Sutherland Engineering Little Loco phono preamplifier Herb Reichert January 2022

Herb Reichert reviewed the Sutherland Little Loco Mk2 in January 2022 (Vol. 45 No.1):

Sutherland Engineering's Ron Sutherland has been building highly respected conventional RC-type phono stages since the first settlements at Jericho. But in 2018, on the urging of a friend, he developed a current-drive/transimpedance phono stage and thought it was crazy-good, so he called it the Phono Loco. As I recall, the Phono Loco arrived to a fanfare of praise and curiosity, but it cost a lot ($8200), and a lot of audiophiles were skeptical about its unusual (but not unprecedented) current-mode operation and its need for balanced tonearm leads. This latter condition was a deal-breaker for many (including me) who struggled to comprehend the benefits of current-drive and were already invested in and satisfied with voltage-amplifying phono stages and step-up transformers.

According to the Sutherland Engineering website, the Phono Loco, the less expensive Little Loco ($3800), and the least expensive TZ Vibe ($1400) are best suited for use with low-output, low-internal-impedance moving coil cartridges; high-impedance moving magnet cartridges are not recommended.

Brian Damkroger reviewed the first version of Sutherland's Little Loco in the October 2019 issue of Stereophile. Like the Phono Loco, the Little Loco required fully balanced wiring from the phono cartridge to the Loco's balanced-only XLR inputs. Happily for me, and maybe lucky for you, the new "Mk2" version has only single-ended inputs; it still works only with MC cartridges—the lower the output, the better—but now with no special wiring requirements. This flexibility should clear the path for more audiophiles to explore this alternative preamplification strategy.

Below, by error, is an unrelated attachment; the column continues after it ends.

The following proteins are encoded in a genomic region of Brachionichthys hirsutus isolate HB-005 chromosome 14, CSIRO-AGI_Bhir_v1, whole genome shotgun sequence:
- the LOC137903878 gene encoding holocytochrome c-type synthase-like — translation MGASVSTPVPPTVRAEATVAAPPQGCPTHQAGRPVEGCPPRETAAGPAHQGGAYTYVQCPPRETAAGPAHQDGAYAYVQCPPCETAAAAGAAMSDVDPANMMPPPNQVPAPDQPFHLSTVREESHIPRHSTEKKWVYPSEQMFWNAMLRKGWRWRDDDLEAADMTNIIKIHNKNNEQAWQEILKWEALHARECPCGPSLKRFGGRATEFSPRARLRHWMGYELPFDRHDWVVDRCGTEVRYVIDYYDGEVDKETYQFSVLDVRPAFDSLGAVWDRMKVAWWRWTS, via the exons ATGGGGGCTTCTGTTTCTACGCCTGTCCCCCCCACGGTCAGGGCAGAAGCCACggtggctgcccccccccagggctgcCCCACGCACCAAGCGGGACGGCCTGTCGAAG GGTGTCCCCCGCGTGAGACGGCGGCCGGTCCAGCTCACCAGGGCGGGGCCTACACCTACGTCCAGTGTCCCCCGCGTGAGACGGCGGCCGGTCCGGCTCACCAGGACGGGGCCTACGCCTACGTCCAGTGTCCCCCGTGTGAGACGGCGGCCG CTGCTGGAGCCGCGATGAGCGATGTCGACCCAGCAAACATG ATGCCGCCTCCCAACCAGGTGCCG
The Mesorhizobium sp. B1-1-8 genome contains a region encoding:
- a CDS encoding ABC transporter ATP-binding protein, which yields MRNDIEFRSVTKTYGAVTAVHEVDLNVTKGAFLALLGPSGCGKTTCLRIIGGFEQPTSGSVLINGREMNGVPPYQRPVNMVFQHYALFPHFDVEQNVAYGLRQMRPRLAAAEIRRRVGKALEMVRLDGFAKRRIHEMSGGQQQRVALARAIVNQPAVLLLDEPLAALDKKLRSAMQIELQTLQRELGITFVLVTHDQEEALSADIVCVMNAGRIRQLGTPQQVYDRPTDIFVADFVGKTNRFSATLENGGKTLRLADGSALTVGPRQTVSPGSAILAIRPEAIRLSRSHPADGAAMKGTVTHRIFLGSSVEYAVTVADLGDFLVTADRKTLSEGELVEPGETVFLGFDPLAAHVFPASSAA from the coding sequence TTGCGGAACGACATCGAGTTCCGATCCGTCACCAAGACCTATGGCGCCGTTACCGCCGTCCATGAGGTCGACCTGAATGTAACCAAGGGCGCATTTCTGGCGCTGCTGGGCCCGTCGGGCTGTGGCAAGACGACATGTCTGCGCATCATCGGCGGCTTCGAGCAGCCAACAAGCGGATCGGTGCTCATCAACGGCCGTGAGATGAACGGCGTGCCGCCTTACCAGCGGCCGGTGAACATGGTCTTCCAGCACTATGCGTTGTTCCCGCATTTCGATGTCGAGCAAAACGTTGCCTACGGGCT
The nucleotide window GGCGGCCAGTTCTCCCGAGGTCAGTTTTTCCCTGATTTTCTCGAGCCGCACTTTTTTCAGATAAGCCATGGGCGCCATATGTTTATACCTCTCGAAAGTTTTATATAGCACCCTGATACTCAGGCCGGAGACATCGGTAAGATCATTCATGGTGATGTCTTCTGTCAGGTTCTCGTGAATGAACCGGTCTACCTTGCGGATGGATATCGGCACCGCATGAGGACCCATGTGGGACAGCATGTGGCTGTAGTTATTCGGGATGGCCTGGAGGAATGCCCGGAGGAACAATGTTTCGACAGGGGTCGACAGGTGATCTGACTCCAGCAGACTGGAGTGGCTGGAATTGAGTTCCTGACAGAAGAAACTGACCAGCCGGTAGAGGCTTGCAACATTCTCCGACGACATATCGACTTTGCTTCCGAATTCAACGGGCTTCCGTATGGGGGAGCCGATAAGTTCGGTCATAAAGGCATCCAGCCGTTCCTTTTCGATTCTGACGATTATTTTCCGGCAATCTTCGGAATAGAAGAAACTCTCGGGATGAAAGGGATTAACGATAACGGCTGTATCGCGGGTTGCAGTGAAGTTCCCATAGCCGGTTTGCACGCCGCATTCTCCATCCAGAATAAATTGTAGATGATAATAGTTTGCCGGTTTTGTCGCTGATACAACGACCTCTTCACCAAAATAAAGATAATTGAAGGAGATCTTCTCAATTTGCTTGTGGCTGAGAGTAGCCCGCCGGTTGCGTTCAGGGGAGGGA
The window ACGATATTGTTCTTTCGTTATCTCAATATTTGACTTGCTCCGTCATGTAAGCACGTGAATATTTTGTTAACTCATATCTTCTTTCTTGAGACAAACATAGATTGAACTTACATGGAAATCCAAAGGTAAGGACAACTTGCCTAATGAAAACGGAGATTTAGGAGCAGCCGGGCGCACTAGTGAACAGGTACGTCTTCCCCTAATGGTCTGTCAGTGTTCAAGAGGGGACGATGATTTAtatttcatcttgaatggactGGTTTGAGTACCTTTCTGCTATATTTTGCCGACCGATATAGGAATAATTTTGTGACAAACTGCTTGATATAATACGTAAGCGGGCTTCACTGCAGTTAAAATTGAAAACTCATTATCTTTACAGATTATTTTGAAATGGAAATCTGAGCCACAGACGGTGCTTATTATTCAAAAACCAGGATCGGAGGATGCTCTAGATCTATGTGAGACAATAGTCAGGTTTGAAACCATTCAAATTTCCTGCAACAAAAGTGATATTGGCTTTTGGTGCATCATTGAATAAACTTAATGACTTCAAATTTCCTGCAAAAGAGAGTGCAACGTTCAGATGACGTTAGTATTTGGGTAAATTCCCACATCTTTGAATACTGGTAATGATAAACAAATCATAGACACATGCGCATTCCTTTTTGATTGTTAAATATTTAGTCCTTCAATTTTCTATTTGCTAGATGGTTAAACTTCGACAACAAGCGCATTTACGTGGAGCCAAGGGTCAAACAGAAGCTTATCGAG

Before I asked Mr. Sutherland for a Mk2 review sample, one of my cartridge-whisperer friends had already purchased a Little Loco and was raving about its "relaxed, nonelectronic" sound. He said it was "putting up a strong fight" against his John Curl–designed Vendetta Research SCP-2A, which he has been using continuously since 1990. That's high praise.

When I removed the Little Loco's top plate, the artist and amp-builder in me was impressed with the well-turned-out chassis and master-level circuit board design. Everyone knows how I feel about small power transformers and cheap, wave-soldered green-boards floating in mostly vacant bling-boxes; the Little Loco comes in a sturdy black steel box with an austere, brushed-aluminum faceplate with nothing on the front but a modest logo and a tiny Power On light. Inside, the orange and puce circuit boards are thick and properly hand-soldered.

Ron Sutherland describes the first stage of the Little Loco as a "transimpedance amplifier." A transimpedance amplifier is a current-to-voltage converter whose "gain" is directly proportional to the value (in ohms) of the feedback resistor connecting the output to the inverting input of an op-amp with its noninverting input shorted to ground. The output voltage of this transimpedance amplifier is equal to its input current multiplied by the designer-selected value (in ohms) of its feedback resistor (footnote 1). Ignoring a cartridge's—er—potential for voltage output while maximizing its current output (into a load resistance that is smaller than its own internal impedance) appears to solve the cartridge-loading issue.

The question for today is, how does the sound character of a transimpedance phono stage compare to that of a traditional voltage-gain phono stage and to that of a step-up transformer?